Now that Club Nintendo is closing its doors, it's safe to wonder if this will be the end of the physical reward system. We go over a brief history of some of the rewards granted to gamers from Nintendo Power strategy guides to soundtracks and weigh it against the digitized reward systems.
Virtual Console Imports: Sin and Punishment
While it might not be perfect, the Virtual Console has been a great addition to Nintendo’s last few console and handheld generations. Being able to replay old favorites like Super Mario Bros. and The Legend of Zelda on my 3DS is always nice and it’s also allowed me to pay reasonable prices for classics like Secret of Mana, which would have otherwise cost me a pretty penny to own in its original cartridge form. There’s one aspect of the Virtual Console that I really like above all others though. Import games. While browsing through titles on the old VC, you might have occasionally noticed little icons of Japanese flags next to certain titles. These icons indicate titles that were previously unavailable outside of Japan that have in someone been updated or translated for English speaking audiences.
I’m going to spend the next few weeks looking at some of my favorite import titles to grace the Virtual Console. To kick things off, I’m going to take a look at one of the first import titles released. It was poster child for actual N64 import carts back in the day and it’s the first game in a franchise I desperately wish Nintendo would show some love to. Let’s dive into Sin and Punishment: Successors of the Earth.
In the near future, mankind’s population problem has given rise to major food shortages across the globe. In an attempt to solve the issue, scientists develop a new species that can be quickly bred and easily harvested. Unfortunately, these creatures undergo a series of mutations and become increasingly violent, attacking any and everything. A peacekeeping group known as the Armed Volunteers attempt to suppress the threat of this new species, now referred to as “ruffians,” by creating a kind of military state around the origin point of the beasts, northern Japan.
Another group, one opposed to the Armed Volunteers, soon arises in the form of the Savior Group, led by a woman named Achi . Along with Saki Amamiya, and a young girl named Airan Jo, Achi leads a raid on an Armed Volunteer base in order to steal a transport ship. As the Savior Group work their way towards the base, ruffians begin to appear in the area and swarm the tower. The Savior Group must battle their way through swaths of enemy soldiers and ruffians in order to uncover the true motives of the Armed Volunteers and discover more about the strange connection between humans and the ruffians.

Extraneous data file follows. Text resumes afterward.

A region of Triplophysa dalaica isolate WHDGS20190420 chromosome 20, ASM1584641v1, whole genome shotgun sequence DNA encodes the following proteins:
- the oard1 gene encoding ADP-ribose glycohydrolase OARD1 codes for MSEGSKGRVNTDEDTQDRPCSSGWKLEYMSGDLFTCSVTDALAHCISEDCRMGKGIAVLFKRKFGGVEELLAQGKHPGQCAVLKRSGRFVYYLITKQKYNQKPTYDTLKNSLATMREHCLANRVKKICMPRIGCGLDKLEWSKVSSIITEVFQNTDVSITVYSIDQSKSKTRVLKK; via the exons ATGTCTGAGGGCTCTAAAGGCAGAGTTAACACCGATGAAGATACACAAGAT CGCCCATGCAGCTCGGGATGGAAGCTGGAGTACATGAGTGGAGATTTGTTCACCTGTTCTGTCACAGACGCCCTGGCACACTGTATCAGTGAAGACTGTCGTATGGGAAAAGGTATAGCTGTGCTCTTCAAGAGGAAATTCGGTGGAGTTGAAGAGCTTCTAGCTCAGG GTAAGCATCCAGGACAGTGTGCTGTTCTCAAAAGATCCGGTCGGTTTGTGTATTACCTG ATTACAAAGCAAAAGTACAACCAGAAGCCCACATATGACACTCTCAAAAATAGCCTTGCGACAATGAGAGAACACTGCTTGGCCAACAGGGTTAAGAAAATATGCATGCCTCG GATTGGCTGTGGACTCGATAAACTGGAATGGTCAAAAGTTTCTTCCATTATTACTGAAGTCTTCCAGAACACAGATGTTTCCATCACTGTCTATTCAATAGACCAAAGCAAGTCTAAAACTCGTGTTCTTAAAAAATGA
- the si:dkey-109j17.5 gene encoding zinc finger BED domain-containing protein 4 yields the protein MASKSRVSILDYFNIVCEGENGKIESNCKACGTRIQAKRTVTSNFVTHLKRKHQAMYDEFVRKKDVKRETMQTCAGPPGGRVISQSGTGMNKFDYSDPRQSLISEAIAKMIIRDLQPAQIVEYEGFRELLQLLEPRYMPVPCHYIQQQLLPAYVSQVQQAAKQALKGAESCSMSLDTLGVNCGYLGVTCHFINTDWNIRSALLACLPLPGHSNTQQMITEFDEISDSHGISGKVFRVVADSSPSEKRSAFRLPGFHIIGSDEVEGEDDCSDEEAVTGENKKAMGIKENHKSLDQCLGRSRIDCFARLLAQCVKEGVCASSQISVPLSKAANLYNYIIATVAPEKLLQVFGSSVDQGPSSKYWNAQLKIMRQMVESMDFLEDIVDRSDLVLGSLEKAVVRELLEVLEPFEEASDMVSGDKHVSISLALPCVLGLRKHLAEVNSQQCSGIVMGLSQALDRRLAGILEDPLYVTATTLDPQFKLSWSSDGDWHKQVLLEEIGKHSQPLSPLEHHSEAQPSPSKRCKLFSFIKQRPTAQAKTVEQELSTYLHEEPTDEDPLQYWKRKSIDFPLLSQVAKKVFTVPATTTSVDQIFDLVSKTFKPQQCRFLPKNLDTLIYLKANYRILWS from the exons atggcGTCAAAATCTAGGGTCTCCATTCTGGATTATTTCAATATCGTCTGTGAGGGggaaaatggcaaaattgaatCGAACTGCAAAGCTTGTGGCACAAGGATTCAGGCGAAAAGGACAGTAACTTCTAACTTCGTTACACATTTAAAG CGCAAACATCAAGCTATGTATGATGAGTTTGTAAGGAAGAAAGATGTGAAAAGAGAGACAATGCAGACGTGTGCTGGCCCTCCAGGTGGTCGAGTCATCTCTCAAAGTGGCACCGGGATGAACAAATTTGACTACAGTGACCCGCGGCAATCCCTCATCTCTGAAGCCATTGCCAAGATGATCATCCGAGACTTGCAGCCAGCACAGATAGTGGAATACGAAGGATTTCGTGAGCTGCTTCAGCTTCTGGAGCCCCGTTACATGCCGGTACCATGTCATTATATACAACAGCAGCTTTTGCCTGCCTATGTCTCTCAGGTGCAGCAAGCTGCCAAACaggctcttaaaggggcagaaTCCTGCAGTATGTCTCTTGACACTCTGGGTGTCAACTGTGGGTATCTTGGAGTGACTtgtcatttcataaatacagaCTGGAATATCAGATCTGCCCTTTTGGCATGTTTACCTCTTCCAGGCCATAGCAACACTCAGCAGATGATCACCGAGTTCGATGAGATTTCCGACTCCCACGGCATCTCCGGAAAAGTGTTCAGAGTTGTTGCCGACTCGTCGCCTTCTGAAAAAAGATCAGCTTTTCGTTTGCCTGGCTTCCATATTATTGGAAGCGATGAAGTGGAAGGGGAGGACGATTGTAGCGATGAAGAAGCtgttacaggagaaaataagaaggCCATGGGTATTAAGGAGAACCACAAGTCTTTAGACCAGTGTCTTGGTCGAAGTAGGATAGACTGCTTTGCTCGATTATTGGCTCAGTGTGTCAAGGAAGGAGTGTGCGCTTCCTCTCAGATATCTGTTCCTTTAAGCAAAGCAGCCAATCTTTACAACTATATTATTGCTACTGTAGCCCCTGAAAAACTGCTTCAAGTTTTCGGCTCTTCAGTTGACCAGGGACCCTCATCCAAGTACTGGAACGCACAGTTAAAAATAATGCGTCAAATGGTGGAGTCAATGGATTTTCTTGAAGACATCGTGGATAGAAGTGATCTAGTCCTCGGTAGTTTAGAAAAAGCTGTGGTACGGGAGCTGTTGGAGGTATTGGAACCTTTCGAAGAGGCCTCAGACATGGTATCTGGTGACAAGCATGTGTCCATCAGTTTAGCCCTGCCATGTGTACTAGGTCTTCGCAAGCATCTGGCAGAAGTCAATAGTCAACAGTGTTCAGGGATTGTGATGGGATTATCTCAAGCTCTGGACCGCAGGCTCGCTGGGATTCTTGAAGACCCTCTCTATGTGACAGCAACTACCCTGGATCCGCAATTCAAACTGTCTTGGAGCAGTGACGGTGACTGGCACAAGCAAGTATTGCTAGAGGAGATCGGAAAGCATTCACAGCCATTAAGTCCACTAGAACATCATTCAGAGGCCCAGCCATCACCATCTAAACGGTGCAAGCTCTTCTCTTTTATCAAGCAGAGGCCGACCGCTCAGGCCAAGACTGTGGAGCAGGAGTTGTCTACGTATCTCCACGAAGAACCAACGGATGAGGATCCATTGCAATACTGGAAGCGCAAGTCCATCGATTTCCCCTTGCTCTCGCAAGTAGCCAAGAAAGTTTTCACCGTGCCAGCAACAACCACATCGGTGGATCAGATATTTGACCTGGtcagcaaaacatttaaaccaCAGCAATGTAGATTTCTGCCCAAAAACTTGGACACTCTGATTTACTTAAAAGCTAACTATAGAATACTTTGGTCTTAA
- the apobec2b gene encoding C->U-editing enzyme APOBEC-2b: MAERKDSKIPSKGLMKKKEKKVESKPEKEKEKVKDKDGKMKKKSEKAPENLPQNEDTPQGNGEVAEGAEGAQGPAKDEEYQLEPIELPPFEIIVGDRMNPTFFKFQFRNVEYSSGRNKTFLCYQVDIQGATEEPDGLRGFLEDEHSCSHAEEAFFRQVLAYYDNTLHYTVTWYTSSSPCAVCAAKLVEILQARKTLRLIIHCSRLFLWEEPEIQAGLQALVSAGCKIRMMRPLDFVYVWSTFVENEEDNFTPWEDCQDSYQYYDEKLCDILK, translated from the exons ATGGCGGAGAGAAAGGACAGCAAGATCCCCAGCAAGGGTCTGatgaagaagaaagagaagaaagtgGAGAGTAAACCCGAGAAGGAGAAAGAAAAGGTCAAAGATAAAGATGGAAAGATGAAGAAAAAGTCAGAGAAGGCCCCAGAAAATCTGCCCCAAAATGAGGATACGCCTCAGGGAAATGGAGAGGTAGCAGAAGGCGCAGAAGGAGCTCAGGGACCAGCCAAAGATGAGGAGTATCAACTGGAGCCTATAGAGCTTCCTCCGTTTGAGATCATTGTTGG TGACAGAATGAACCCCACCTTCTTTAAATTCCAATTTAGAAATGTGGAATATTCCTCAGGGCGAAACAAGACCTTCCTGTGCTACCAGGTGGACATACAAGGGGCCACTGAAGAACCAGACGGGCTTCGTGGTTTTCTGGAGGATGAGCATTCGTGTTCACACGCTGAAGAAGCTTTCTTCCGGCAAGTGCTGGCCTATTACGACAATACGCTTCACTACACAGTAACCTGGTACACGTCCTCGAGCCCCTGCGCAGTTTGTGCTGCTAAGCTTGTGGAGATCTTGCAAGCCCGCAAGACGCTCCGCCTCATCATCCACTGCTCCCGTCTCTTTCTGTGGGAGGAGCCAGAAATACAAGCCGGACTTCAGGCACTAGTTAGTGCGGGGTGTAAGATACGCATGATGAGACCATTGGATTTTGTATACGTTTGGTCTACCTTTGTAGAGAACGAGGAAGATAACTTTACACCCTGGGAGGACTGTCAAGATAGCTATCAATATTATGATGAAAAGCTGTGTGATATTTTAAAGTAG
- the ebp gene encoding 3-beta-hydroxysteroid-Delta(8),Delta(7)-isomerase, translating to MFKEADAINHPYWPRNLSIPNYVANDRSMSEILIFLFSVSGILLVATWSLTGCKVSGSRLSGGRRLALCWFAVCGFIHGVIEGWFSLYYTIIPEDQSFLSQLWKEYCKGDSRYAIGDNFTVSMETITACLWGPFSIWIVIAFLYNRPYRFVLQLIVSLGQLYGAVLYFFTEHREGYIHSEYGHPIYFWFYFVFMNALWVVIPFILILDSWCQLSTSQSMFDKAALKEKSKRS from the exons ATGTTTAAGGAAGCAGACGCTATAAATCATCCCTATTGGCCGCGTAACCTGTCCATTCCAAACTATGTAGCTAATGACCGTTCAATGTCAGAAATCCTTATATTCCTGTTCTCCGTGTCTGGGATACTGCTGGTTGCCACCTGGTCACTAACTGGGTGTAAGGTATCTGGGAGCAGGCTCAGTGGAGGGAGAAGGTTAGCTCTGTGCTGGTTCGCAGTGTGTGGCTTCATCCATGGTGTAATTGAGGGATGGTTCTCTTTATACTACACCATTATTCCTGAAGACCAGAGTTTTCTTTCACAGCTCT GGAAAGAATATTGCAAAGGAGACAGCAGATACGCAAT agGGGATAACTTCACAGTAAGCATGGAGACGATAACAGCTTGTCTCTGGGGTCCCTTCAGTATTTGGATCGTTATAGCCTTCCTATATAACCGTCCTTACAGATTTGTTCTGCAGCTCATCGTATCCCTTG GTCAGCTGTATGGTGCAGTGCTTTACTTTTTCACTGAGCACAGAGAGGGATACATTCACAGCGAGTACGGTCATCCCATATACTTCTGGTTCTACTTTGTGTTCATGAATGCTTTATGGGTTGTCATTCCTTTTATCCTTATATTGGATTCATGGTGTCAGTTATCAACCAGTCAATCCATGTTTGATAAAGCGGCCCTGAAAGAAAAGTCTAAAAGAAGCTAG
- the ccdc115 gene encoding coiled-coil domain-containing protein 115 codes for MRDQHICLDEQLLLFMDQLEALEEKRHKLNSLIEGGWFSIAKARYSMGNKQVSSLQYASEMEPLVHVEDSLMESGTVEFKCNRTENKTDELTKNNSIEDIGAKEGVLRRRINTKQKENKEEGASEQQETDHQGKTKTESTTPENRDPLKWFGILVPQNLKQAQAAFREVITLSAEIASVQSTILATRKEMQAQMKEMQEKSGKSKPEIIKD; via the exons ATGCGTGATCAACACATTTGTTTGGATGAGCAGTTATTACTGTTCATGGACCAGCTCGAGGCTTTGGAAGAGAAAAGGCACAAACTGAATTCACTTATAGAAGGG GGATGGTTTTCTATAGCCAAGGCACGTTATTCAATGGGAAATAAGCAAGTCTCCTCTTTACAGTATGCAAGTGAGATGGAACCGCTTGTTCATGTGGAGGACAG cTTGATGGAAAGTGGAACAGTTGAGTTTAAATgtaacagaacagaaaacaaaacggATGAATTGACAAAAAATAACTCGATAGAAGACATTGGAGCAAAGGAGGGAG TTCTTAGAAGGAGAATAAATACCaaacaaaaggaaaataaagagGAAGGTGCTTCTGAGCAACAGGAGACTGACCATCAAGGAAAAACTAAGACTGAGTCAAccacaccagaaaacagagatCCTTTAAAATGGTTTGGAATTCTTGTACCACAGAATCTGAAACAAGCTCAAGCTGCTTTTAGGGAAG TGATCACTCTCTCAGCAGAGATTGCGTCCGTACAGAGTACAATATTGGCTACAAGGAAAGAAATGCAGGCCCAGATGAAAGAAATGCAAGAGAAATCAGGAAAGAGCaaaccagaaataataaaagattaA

That brief summary of the plot is a quite a bit to digest and isn’t told in the most direct of fashions in the game itself. Sin and Punishment creates an interesting story, but doesn’t always explain itself to well or take a breather to reflect on the frankly bizarre twists and turns that occur. It’s a story that would fit rather nicely in a short anime OVA from the 80’s or early 90’s and much of the games aesthetic and even the dubbing really help cement that feel.
What makes this game worth your time though, is the gameplay. Sin and Punishment is a run’n’gun shooter developed by Treasure, a company which has made its name off of making sweet shooters like Gunstar Heroes, Ikaruga, and Radiant Silvergun. Players will control Saki as he moves along a fixed path through a stage. In addition to being able to shoot the entirety of the screen range in front of him, Saki can also jump, juke, and strike at melee range with a blade. It’s a simple set of options but the controls feel tight and combat is a blast. The game starts out pretty easy but gradually gets tougher, forcing you to learn enemy patterns and get used to dodging and juking away from enemy attacks between volleys of gunfire. The game also features a somewhat odd co-op mechanic which allows one player to control Saki’s movements while the other controls his firing reticle. I don’t really recommend this mode unless you have a friend who you really trust/don’t mind losing when you decide to murder him after he fails to dodge an obstacle for the hundredth time.
Your opinion of the game’s sound design is going to vary. Are you the kind of person that expects quality voice work and a diverse amount of variables sounds and music? Or are you the kind of person that can enjoy a somewhat silly and hammy voice cast, frequent chipper little announcer voices telling you got a bonus? If you’re the former, then Sin and Punishment isn’t going to be a fun experience on the ears for you. But if you’re a fan of old, bad anime dubs, you’ll probably enjoy the somewhat nostalgic cheese factor the game’s sound design has going for it. The game’s soundtrack is comprised of a lot of techno beats and tunes, none of which are bad, but none of them really stick out as memorable or noteworthy.
Sin and Punishment is a flawed game, but still a fun experience. It might just be my soft spot for the halcyon days of corny anime dubs combined with my love for run’n’gun shooters, but I find it hard not to enjoy this game despite its shortcomings. It hasn’t aged terribly well in the graphics department, but the game’s aesthetic still works in its favor. At $12, it’s well worth the price of admission and a must buy for fans of Treasure’s games.
I hope you’ve enjoyed this edition’s look at an N64 cult classic. Next time I’ll be looking at a little known title made by the team responsible for one of Nintendo’s most well-known and beloved franchises.